Psalm 24 The LORD Of Heaven And Earth-The King Of Glory.
The covenant making and covenant keeping LORD owns the whole world and everyone in it, “for He founded it upon the seas, and established it upon the waters.” (v. 2 cf. Gen. 1:9-10) David refers back to creation itself. Paul will do the same thing when he refers to David and this psalm. “God created and sustains the whole earth; it belongs to Him. Paul cites this verse to establish the principle that there is no food, even things offered to pagan idols, which is unlawful for Christians to eat (I Cor. 10:25-28).” (NGSB, p. 777) Paul refused to give creation over to those who served another god.
It was a fitting quote for Paul, because Paul chose to raise a distinction between meat itself, a part of God’s creation, and lifting one’s soul up to an idol in worship (v. 4). The understanding that the LORD is the creator and sustainer of all becomes grounds for worship. To that end David asks who is worthy. The answer is, only those who have “clean hands and a pure heart.” Hands refers to work performed. Those acceptable must have both-clean hands and a pure heart. The former reveals the latter. When the two do not coincide, this is deceitful (v.4).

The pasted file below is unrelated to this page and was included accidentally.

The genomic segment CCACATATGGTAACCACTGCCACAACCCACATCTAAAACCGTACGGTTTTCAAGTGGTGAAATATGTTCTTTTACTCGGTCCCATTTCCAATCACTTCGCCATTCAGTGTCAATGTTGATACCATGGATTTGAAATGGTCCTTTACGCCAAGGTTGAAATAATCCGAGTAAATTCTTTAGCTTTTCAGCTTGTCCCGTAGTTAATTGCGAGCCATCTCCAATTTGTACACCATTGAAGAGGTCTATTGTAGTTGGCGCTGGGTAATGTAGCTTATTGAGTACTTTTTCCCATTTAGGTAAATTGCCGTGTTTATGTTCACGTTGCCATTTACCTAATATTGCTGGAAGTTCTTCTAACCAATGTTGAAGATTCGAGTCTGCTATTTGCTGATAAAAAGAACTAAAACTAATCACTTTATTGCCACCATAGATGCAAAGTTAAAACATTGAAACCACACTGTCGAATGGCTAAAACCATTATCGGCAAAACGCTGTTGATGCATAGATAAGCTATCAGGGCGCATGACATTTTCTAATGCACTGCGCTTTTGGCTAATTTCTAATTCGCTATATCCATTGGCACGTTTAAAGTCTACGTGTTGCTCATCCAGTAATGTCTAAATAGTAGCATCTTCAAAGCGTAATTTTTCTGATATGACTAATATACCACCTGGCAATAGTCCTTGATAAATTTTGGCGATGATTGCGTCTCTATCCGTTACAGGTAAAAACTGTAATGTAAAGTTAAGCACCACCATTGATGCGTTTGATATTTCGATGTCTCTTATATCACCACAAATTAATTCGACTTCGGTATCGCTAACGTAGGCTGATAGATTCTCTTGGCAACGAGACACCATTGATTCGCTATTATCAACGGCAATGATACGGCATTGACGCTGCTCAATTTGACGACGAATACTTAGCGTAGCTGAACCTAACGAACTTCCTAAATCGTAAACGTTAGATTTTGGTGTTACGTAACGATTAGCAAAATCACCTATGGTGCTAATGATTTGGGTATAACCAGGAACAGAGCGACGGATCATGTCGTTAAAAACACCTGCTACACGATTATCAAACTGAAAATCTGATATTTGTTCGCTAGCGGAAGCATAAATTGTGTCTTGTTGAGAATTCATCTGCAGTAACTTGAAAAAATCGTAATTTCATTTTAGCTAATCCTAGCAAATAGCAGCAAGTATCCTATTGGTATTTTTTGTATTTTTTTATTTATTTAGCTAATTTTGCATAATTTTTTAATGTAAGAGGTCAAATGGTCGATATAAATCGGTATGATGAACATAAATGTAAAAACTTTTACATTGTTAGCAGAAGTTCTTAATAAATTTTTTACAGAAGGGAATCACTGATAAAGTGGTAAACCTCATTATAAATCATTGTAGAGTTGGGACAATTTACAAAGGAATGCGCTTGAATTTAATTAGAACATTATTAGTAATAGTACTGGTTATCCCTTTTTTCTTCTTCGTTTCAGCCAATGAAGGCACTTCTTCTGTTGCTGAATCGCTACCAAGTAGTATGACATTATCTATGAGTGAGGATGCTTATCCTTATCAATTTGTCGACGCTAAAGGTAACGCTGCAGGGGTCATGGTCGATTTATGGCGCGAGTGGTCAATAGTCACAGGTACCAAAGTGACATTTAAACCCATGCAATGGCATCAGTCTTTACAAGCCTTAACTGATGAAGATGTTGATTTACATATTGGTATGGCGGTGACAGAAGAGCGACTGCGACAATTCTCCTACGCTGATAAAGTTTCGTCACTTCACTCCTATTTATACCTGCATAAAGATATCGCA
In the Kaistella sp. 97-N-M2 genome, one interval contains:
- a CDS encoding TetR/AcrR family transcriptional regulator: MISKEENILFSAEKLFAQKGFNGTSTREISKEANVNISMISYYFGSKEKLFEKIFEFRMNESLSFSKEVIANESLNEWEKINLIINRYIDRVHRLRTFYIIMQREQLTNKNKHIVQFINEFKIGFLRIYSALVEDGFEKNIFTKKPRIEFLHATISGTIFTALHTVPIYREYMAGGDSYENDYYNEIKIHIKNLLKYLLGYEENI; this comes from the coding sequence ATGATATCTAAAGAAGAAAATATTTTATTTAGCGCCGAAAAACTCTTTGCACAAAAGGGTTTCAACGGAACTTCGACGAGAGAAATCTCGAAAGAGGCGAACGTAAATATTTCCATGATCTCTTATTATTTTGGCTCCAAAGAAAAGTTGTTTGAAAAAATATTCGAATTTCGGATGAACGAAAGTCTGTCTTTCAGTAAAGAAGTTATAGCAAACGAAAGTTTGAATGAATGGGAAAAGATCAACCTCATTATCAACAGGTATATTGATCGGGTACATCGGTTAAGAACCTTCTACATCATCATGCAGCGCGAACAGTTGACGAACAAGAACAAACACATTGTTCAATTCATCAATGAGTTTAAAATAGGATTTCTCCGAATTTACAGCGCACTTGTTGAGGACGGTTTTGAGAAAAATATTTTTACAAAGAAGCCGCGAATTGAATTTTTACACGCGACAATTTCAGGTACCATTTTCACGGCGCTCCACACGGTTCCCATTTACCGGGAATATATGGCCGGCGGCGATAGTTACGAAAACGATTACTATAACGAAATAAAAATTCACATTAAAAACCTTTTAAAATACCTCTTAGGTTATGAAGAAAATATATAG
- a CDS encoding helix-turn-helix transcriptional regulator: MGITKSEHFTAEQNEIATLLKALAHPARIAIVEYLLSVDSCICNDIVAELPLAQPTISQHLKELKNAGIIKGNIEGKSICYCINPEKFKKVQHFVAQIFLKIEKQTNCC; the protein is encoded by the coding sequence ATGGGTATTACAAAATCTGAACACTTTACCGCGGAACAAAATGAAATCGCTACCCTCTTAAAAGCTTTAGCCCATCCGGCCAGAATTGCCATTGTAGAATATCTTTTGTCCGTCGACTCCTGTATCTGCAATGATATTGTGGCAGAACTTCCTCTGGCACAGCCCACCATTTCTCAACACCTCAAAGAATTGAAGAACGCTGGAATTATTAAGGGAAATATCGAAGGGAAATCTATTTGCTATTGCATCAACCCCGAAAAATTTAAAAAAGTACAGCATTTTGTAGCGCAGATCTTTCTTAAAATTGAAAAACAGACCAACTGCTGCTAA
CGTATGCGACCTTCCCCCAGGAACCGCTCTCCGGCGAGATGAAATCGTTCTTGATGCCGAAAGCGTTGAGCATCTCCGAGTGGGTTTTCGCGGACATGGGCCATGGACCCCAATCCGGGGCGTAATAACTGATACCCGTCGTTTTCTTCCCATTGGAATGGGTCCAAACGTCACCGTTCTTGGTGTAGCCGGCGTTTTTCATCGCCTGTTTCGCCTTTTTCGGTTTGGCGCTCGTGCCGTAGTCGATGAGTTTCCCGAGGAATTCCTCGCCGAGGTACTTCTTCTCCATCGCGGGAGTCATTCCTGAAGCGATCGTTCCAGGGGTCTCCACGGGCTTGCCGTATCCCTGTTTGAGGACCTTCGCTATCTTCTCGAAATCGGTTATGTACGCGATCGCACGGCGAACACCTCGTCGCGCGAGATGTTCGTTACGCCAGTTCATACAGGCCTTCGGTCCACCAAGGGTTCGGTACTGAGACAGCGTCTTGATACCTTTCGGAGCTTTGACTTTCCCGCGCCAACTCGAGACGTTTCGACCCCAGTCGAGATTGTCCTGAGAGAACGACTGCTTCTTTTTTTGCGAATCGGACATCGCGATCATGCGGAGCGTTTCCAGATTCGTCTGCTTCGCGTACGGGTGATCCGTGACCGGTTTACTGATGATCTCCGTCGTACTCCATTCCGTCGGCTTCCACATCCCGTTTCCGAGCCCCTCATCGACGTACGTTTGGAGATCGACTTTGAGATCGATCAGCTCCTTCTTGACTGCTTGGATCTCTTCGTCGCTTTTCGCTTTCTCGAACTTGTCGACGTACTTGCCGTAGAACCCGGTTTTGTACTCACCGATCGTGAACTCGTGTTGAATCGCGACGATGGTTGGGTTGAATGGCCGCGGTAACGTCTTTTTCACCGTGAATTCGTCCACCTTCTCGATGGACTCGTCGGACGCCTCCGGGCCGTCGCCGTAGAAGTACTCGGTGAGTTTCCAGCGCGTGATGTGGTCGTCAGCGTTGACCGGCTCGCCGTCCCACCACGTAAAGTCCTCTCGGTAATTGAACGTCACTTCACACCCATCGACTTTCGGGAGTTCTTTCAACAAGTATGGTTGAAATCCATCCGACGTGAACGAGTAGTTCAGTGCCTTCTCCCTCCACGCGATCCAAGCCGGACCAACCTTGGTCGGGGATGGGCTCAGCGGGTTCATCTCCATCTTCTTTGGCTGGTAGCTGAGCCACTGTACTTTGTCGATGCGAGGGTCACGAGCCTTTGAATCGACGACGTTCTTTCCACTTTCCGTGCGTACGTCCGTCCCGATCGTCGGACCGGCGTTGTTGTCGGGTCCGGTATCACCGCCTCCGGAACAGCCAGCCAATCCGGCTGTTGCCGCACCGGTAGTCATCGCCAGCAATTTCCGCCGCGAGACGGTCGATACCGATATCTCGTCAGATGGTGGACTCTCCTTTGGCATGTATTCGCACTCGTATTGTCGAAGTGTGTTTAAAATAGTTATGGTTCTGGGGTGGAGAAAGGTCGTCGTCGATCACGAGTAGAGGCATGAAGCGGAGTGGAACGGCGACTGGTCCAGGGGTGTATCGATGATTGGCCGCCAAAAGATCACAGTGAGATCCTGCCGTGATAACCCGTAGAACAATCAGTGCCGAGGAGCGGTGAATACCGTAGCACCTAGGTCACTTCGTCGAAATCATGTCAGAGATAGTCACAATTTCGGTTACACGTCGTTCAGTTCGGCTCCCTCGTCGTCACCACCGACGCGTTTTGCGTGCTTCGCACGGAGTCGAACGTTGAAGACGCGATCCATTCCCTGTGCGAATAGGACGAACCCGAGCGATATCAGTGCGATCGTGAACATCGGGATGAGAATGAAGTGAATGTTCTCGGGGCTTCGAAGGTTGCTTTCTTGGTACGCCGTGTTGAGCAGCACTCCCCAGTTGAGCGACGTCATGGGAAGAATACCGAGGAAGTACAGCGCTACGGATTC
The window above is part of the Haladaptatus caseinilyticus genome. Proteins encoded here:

David is quick to affirm that this righteousness must come from the LORD-the covenant making and covenant keeping “God of His salvation.” (v. 5) Salvation is necessary. No one comes by this righteousness on their own. Those who seek Him and His salvation will receive His blessing and worship in His presence. The LORD is the King of glory-the glory presence. He is the LORD of glory because He has won the battle in history-“the LORD strong and mighty.” (v.8) He is also the LORD of hosts-He rules not just the world, but heaven also.
Psalm 25 Help For Heart Disease.
For David, and for all the saints, the covenant making and covenant keeping LORD alone is God. He puts all his rust in Him, therefore he asks that he would not be ashamed, that his enemies would not triumph. Rather, “let those be ashamed who deal treacherously without cause.” Here ashamed means more than a thought or a feeling-he wants them stopped, and he looks to the LORD to accomplish this (vv. 1-3)
David knows his dependency on the LORD to lead him. His conception of his God and His ways is completely dependent on revelation. “Show me Your ways, O LORD; teach me Your paths.” (v. 4) This is how He leads us. David knew his need for salvation thereby. “For you are the God of my salvation.” (v. 5) Like David, we need to appeal to the LORD’s “tender mercies” and “lovingkindnesses” which is known in the history of redemption (v.6), for as he will rightly point out, sin is a problem (v.7).